Sunday, August 19

The A-Z of house buying

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Successful property transactions require experts from beginning to end, and all at costs to both buyer and seller.

House hunting may seem like a simple process, but Gerhard van der Linde, managing director of Seeff Pretoria East, says there is more to a property transaction than you may think.

Aside from listing and marketing, a mutually acceptable deal needs to be negotiated (or brokered). Then a chain of events follow and these involve many role players before ownership of the property is finally transferred. Role players in a property transaction include:


● Seller 

This is the property owner. Steve van Wyk, managing director of Seeff Centurion, says the seller usually appoints a seller’s agent (estate agent) to market and sell the property on their behalf. 
The seller is responsible for payment of the commission on the sale, usually a percentage of the selling price. The seller is also responsible for payment of clearance certificates required by law and bond cancellation fees (bond attorney costs) if applicable.


● Buyer 

Van Wyk says the buyer will put in an offer to purchase and hopefully secure acceptance from the seller. The buyer does not pay any commission or costs of clearance certificates. 
The buyer is, however, responsible for the costs of registration of the transfer (transfer attorney costs), property tax (paid to government) and, if there is a bond, the bond registration costs (bond attorney costs).

● Willing buyer, willing seller principle 
Van Der Linde says an important aspect of selling and buying property is the “willing buyer, willing seller principle”, which is a defining characteristic of a free market economy. 
It enables a seller to sell their property at fair market value on the open market based on the price a willing (unpressured) buyer will offer and that a willing (unpressured) seller will accept. This principle is enshrined in Section 26 of the Constitution.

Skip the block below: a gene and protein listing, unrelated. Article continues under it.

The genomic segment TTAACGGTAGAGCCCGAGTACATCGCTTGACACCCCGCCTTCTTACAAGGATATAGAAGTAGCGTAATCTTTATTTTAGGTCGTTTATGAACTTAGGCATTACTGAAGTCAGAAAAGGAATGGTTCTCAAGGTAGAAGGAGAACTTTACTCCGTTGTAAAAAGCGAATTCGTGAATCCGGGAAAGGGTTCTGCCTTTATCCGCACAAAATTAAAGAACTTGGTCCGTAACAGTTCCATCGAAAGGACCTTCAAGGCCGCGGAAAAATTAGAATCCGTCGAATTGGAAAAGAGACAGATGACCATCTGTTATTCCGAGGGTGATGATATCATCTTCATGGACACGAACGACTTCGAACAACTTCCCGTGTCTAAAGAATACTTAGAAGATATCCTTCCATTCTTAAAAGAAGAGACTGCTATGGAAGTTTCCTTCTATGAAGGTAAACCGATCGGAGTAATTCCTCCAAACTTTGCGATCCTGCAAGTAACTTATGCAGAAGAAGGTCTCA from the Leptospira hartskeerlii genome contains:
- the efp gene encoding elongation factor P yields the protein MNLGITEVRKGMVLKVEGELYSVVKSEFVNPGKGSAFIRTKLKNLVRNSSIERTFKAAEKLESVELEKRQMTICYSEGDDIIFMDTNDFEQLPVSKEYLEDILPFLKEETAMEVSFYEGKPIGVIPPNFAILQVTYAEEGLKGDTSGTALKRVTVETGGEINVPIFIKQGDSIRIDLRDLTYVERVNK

● Seller’s agent 
The seller usually appoints an estate agent (seller’s agent) to market and sell the property on their behalf at an agreed fee (sales commission), generally calculated as a percentage of the sales price. 
Van Wyk says it is usually an area expert with a track record of successful sales and network of potential buyers. The agent will list the property on property portals and perform marketing activities to attract the right buyer interest. 
The agent will also facilitate and negotiate a deal that will meet with the approval of both parties and result in a successful sale. Thereafter, the seller’s agent will manage and monitor the transfer process, from bond application through to final transfer.

● Buyer’s agent 
Although uncommon, some buyers, especially if they do not live in the area, may appoint a buyer’s agent (also an estate agent) to look for property on their behalf. Van Der Linde says the buyer’s agent would act on behalf of the prospective buyer or investor to liaise with other agents in the area, view properties and liaise with the buyer. The agent would generally charge a fee to the client and may also share the commission with the seller’s agent.

● Bond originator